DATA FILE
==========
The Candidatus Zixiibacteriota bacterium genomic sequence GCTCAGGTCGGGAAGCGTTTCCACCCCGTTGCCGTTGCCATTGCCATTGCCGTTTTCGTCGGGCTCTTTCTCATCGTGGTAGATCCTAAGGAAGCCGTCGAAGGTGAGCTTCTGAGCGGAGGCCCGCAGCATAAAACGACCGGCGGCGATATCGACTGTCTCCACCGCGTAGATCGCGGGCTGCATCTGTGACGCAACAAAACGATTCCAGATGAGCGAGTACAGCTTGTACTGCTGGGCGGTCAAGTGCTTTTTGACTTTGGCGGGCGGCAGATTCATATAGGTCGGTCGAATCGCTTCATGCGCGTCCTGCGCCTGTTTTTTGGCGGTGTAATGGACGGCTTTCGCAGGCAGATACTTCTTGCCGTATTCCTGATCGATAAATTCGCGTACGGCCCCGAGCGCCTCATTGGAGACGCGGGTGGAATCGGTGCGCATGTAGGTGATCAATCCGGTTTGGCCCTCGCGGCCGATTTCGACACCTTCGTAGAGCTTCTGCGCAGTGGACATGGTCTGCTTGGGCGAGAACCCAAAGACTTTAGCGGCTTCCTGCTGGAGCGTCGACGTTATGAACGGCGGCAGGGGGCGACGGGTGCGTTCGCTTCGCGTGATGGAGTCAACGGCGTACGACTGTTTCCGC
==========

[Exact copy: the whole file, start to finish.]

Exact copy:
The Candidatus Zixiibacteriota bacterium genomic sequence GCTCAGGTCGGGAAGCGTTTCCACCCCGTTGCCGTTGCCATTGCCATTGCCGTTTTCGTCGGGCTCTTTCTCATCGTGGTAGATCCTAAGGAAGCCGTCGAAGGTGAGCTTCTGAGCGGAGGCCCGCAGCATAAAACGACCGGCGGCGATATCGACTGTCTCCACCGCGTAGATCGCGGGCTGCATCTGTGACGCAACAAAACGATTCCAGATGAGCGAGTACAGCTTGTACTGCTGGGCGGTCAAGTGCTTTTTGACTTTGGCGGGCGGCAGATTCATATAGGTCGGTCGAATCGCTTCATGCGCGTCCTGCGCCTGTTTTTTGGCGGTGTAATGGACGGCTTTCGCAGGCAGATACTTCTTGCCGTATTCCTGATCGATAAATTCGCGTACGGCCCCGAGCGCCTCATTGGAGACGCGGGTGGAATCGGTGCGCATGTAGGTGATCAATCCGGTTTGGCCCTCGCGGCCGATTTCGACACCTTCGTAGAGCTTCTGCGCAGTGGACATGGTCTGCTTGGGCGAGAACCCAAAGACTTTAGCGGCTTCCTGCTGGAGCGTCGACGTTATGAACGGCGGCAGGGGGCGACGGGTGCGTTCGCTTCGCGTGATGGAGTCAACGGCGTACGACTGTTTCCGC